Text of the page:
So when we talk about design being beyond aesthetics we’re referring to design as a system of events purposed to add practical and emotional value to a person’s life — This is a designers mindset.
What does this mean for companies?
It means we should be more intentional about investing in designed experiences. Today some of the most successful businesses think about design this way and it has provided them with an incredible competitive advantage in their markets.
Starting in 2014 Wall Street Journal and Dow Jones VentureSource put together a study highlighting that the common denominator for companies that were valued at 1bill or more put design first in their companies.
Another study in 2016 from Invision, found out that “Design-centric companies outperform the S&P 500 by more than 200%”.
These companies are the leading giants in our markets today: PayPal, Netflix, Target, Shopify, Amazon, Microsoft, Airbnb, Nike, H&M, Starbucks, Dropbox, Houzz, Fabb, IBM…
Now what? Designers are leading these companies?
Well,.. not exactly. But given that they are trained in thinking this way, we need to lean on them more and prize them higher than we do.
In some companies, this is happening. Design is being reassessed as not just something that looks pretty but instead as something that can functionally engage the emotions of their customers or users. The typical response to this kind of service causes high-impact positive returns for businesses externally and internally.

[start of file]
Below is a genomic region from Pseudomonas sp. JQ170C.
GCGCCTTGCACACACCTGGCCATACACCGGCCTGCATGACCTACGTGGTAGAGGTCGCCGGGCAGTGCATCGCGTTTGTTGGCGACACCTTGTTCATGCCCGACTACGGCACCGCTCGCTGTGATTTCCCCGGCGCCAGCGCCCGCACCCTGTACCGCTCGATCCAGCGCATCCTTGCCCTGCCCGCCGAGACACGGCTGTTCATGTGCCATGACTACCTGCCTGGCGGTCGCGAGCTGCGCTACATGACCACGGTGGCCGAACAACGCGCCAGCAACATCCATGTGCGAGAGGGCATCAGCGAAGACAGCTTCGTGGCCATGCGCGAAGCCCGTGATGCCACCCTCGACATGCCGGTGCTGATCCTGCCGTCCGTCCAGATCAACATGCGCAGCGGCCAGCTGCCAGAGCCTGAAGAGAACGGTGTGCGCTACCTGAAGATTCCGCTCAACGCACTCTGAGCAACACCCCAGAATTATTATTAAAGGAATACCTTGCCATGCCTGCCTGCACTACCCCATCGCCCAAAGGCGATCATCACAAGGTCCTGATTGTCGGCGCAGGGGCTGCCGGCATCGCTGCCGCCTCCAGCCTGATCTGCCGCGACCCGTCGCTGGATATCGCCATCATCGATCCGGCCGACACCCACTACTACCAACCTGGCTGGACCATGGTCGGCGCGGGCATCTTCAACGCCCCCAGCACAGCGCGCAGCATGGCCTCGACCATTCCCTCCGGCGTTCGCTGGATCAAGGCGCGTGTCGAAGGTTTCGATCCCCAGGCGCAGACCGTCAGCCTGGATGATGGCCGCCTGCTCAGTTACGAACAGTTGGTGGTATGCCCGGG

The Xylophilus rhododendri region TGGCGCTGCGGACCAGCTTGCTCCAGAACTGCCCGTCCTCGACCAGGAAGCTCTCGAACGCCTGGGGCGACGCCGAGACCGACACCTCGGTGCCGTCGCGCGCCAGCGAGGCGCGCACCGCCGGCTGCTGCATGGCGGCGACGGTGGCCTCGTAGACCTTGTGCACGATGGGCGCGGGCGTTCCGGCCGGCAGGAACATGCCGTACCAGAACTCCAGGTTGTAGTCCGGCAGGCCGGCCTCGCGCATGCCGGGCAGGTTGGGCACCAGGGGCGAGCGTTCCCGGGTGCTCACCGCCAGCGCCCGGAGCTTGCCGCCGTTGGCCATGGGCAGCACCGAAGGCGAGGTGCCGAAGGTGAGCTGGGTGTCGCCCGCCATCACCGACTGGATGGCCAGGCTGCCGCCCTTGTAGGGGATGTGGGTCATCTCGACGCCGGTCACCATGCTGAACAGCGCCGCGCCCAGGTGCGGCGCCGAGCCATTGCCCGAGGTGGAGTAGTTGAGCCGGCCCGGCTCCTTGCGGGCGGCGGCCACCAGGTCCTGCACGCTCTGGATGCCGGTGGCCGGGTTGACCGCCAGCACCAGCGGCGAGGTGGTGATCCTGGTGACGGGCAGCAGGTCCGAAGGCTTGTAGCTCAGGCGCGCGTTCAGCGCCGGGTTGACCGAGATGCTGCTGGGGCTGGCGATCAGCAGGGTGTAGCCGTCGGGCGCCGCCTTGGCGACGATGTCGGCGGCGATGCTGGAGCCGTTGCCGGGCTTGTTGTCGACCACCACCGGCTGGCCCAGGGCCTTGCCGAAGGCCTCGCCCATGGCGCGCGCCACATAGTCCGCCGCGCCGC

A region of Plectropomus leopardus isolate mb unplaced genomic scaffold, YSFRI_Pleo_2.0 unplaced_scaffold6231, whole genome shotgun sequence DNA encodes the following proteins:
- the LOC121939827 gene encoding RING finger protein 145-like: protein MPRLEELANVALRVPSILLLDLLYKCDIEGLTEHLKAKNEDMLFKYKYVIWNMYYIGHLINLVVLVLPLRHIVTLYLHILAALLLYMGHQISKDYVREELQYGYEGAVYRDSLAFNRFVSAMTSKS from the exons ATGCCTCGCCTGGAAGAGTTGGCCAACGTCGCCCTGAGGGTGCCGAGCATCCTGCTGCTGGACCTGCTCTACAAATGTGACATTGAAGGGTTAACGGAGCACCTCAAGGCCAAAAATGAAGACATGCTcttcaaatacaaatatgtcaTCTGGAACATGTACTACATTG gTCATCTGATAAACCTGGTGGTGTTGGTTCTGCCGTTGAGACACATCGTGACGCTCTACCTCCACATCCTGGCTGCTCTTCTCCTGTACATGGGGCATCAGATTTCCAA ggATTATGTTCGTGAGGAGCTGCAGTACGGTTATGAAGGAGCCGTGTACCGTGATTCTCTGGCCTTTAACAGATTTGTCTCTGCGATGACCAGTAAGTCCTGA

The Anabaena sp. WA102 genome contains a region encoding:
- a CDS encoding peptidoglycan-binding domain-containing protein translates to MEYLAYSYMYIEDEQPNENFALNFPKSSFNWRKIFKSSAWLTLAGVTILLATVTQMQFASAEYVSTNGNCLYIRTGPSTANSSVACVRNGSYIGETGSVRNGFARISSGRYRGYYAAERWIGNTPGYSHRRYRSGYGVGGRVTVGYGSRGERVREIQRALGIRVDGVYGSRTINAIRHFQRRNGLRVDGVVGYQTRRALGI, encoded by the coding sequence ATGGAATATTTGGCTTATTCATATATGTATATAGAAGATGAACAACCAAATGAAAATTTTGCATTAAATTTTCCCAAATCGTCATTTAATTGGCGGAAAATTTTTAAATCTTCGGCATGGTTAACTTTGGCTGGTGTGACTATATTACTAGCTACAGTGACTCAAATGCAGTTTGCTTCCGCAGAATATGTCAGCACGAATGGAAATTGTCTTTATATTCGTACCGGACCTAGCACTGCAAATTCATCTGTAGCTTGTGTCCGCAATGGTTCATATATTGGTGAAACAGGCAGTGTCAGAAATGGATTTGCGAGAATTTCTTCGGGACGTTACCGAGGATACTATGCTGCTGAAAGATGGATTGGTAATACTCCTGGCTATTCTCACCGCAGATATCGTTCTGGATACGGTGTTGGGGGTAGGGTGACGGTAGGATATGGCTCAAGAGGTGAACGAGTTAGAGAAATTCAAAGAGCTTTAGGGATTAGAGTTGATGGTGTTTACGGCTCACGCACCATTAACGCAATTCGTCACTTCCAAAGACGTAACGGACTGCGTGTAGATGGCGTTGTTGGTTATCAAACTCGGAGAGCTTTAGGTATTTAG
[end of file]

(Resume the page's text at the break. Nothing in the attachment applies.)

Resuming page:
So by putting design first, we are referring to investing in design thinking principles and incorporating them into a business culture's values and goals.
Practicing this design mindset will allow your teams to collaborate together on solutions with a deeper appreciation for other teammate's perspectives. The outcome of this mindset produces customer satisfaction and employee loyalty.
“Design thinking is a human-centered approach to innovation that draws from the designer’s toolkit to integrate the needs of people, the possibilities of technology, and the requirements for business success.”
— Tim Brown, President and CEO of IDEO.
Good design is making sure the engine runs in order to drive people from point A to point B. Provisions of both employees, running the engine of services provided, as well as customers. It puts company ego’s in check because it requires listening to whomever actively participates with the brand.
Design Thinking and beyond
Design thinking is just a starting point for practicing this mindset. Cultivating this mindset in your workplace trains your eye to better serve employees and customers. As elementary as it is, teams who are able to empathize with each other tend to also find it easier to trust one another—what?? :). This trust cultivates a safe environment. Teams who feel as though they can express their perspectives freely are more likely to take risks with their ideas with each other. More ideas give us more room to innovate allows us to create better customer experiences. Yay! Google, in their quest to building the perfect team, unpacks this nicely.